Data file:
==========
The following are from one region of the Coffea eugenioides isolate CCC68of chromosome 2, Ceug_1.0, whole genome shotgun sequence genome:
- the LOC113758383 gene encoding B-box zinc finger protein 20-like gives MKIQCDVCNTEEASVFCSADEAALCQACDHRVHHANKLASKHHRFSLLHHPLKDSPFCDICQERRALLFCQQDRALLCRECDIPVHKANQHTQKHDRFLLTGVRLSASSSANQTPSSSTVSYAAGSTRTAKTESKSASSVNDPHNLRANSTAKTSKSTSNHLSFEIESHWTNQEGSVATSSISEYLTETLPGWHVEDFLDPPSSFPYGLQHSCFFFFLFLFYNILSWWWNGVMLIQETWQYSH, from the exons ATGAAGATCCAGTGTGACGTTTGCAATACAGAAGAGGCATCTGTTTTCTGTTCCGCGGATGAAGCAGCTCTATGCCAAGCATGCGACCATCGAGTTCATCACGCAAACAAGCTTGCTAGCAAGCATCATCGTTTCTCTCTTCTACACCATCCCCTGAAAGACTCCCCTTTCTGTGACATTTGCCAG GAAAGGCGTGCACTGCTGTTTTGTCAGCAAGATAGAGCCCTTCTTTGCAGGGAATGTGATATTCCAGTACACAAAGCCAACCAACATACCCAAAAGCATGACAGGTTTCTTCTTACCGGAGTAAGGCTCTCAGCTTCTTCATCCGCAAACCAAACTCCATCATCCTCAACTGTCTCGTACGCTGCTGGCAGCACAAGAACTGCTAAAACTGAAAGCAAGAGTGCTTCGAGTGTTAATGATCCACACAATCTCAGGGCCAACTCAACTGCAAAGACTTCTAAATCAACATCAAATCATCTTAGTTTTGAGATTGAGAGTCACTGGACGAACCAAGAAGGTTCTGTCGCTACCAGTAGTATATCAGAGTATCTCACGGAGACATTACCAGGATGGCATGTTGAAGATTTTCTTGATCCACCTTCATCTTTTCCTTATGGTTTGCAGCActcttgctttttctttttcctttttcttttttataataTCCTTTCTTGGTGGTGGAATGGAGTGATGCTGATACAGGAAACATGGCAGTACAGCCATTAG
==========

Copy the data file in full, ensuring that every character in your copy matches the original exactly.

The following are from one region of the Coffea eugenioides isolate CCC68of chromosome 2, Ceug_1.0, whole genome shotgun sequence genome:
- the LOC113758383 gene encoding B-box zinc finger protein 20-like gives MKIQCDVCNTEEASVFCSADEAALCQACDHRVHHANKLASKHHRFSLLHHPLKDSPFCDICQERRALLFCQQDRALLCRECDIPVHKANQHTQKHDRFLLTGVRLSASSSANQTPSSSTVSYAAGSTRTAKTESKSASSVNDPHNLRANSTAKTSKSTSNHLSFEIESHWTNQEGSVATSSISEYLTETLPGWHVEDFLDPPSSFPYGLQHSCFFFFLFLFYNILSWWWNGVMLIQETWQYSH, from the exons ATGAAGATCCAGTGTGACGTTTGCAATACAGAAGAGGCATCTGTTTTCTGTTCCGCGGATGAAGCAGCTCTATGCCAAGCATGCGACCATCGAGTTCATCACGCAAACAAGCTTGCTAGCAAGCATCATCGTTTCTCTCTTCTACACCATCCCCTGAAAGACTCCCCTTTCTGTGACATTTGCCAG GAAAGGCGTGCACTGCTGTTTTGTCAGCAAGATAGAGCCCTTCTTTGCAGGGAATGTGATATTCCAGTACACAAAGCCAACCAACATACCCAAAAGCATGACAGGTTTCTTCTTACCGGAGTAAGGCTCTCAGCTTCTTCATCCGCAAACCAAACTCCATCATCCTCAACTGTCTCGTACGCTGCTGGCAGCACAAGAACTGCTAAAACTGAAAGCAAGAGTGCTTCGAGTGTTAATGATCCACACAATCTCAGGGCCAACTCAACTGCAAAGACTTCTAAATCAACATCAAATCATCTTAGTTTTGAGATTGAGAGTCACTGGACGAACCAAGAAGGTTCTGTCGCTACCAGTAGTATATCAGAGTATCTCACGGAGACATTACCAGGATGGCATGTTGAAGATTTTCTTGATCCACCTTCATCTTTTCCTTATGGTTTGCAGCActcttgctttttctttttcctttttcttttttataataTCCTTTCTTGGTGGTGGAATGGAGTGATGCTGATACAGGAAACATGGCAGTACAGCCATTAG